• Use either single-use or reusable turbines with pre-connected one-way valve mouthpieces
  • Fit the nose clip so that air cannot escape out of the nostrils
  • Hold the spirometer in both hands
  • Insert the mouthpiece well into the mouth beyond the teeth, ensuring air cannot escape from either side of your mouth
  • Breathe in from a standing position – lean forward when you breathe to help with the airflow due to the compression of your abdomen.

Incentive spirometers

Incentive spirometers are designed to improve your lung function. These are most commonly used after major surgery or sustaining fractured ribs, when breathing can be more painful and harder to do. It can also exercise lungs that are diagnosed with conditions such as COPD and cystic fibrosis, ensuring enough air gets into every corner of your lungs.

Incentive spirometers are plastic and about the size of an A5 piece of paper. They have a mouthpiece attached that looks something like a vacuum. When you inhale through it, the suction in the tube will push a disc up inside a visible clear cylinder. The higher you breathe, the further the disc rises. The cylinder is marked with numbers to display to you or your GP how much air your lungs can take in.

  • Sit up straight on the edge of a chair or bed
  • Hold the spirometer in your hands and take a deep breath out to clear all the air within your lungs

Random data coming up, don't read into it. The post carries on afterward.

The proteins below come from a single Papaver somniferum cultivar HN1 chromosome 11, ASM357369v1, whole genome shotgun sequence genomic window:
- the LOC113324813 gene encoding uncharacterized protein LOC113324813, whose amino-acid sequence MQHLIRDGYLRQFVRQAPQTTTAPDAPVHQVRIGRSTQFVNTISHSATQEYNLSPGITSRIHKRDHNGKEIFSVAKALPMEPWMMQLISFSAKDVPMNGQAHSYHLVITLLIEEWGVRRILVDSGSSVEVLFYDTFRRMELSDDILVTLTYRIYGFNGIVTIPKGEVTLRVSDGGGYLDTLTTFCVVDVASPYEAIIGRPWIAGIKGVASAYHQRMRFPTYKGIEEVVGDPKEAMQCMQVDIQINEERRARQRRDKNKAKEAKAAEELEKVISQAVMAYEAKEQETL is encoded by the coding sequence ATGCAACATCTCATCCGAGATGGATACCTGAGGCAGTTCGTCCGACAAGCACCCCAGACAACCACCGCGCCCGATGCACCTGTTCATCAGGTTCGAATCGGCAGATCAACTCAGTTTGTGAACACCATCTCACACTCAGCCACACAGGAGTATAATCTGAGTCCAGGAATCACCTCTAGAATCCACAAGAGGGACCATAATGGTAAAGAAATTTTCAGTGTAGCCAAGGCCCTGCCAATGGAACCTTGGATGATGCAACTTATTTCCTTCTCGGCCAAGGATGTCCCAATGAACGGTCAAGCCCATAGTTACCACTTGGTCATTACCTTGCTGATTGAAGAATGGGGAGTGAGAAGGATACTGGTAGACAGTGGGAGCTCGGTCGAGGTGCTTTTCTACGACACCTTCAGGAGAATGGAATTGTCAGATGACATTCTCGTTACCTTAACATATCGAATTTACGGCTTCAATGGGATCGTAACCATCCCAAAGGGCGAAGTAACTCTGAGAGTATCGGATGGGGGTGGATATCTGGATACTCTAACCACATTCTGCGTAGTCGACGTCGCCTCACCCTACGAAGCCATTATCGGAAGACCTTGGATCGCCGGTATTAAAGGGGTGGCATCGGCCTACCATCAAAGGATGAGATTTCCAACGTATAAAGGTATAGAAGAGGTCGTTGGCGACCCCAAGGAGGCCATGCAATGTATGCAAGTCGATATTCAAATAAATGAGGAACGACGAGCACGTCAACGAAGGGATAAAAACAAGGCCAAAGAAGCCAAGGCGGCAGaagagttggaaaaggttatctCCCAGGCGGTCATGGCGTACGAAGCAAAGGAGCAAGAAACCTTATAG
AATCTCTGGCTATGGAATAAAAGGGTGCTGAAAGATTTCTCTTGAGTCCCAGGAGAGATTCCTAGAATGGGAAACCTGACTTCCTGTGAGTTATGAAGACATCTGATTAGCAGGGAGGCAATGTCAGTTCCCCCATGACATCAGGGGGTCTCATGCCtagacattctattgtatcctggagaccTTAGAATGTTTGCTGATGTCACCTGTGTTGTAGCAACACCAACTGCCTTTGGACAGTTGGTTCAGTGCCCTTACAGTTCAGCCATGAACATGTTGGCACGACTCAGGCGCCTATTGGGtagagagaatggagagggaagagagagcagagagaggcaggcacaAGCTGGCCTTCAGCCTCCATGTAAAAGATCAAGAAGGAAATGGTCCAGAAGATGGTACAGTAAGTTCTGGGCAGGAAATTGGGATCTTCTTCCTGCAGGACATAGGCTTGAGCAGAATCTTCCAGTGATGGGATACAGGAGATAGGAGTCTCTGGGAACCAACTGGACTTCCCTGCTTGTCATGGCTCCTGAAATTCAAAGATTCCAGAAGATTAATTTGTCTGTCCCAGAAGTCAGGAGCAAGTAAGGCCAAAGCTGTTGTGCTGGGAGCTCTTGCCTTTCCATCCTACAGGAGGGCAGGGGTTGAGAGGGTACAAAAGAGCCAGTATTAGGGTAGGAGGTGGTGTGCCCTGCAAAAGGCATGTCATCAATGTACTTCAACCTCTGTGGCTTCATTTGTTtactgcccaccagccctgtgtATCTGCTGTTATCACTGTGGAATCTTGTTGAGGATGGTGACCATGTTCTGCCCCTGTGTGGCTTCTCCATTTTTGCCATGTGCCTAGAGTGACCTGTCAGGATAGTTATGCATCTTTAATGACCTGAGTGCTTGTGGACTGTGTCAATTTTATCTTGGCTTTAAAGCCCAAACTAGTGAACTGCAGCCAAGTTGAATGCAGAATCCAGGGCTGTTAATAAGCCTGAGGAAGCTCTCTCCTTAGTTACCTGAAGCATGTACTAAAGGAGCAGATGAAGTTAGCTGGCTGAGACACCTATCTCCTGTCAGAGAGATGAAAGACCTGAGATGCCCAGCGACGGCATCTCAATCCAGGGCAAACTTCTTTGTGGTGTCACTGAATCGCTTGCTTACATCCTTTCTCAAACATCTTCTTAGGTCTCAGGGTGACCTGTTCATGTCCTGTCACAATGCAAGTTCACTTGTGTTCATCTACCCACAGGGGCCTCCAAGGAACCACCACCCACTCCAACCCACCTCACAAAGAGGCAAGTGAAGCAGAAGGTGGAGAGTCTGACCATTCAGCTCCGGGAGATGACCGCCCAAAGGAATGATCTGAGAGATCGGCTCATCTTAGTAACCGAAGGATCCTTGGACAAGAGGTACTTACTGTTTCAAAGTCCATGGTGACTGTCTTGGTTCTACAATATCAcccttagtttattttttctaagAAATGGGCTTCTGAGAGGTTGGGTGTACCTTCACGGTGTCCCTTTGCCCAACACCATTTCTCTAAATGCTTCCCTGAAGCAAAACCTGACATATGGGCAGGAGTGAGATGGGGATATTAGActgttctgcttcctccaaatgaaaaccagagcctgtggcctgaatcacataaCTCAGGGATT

• Place your lips around the mouthpiece, carefully ensuring the air does not escape out of the sides of your mouth
  • Plug or clip your nose to stop air from escaping through your nostrils, if necessary
  • Start to breathe in slowly for as long as you can, hold it for up to ten seconds and note where the disc reached on the cylinder.

Peak flow meters

A peak flow meter is another popular form of spirometer designed to particularly aid asthma sufferers. The peak flow test can help you to keep a close eye on your asthma symptoms, improving your overall understanding of what’s going on inside your lungs.

In order to get an accurate measure of peak flow in your lungs, you will often be asked by your GP to take readings twice daily and maintain a diary of your symptoms.

  • You can either choose to sit upright or stand, whichever is the most comfortable position for you to breathe
  • Reset your peak flow meter ensuring the pointer is positioned at the beginning of the scale
  • Take a deep breath in, filling your lungs with as much air as possible
  • Hold the meter horizontally in front of your face and place your lips over the meter, forming a tight seal around the mouthpiece
  • Blow as hard as you can into the meter with the air in your lungs
  • Make a note of your reading – this will be the number displayed next to the pointer

Possible side effects of spirometry

Although spirometry is a simple test that’s easy to understand and carry out, some people experience minor side effects a brief moment after a test. It can cause dizziness, nausea and tiredness for a short while, so don’t be alarmed if you feel this way after using your spirometer.

A spirometer test will increase the pressure inside your head, chest and eyes when you breathe out into your device, so if you have a condition that could be exacerbated by this task, it might be best to seek an alternative test with your GP.

Spirometry may also be avoided if you have recently experienced a heart attack or have uncontrolled high blood pressure. However, on the whole, spirometry is an important yardstick for GPs and patients to make sure the lungs are performing at their optimum level.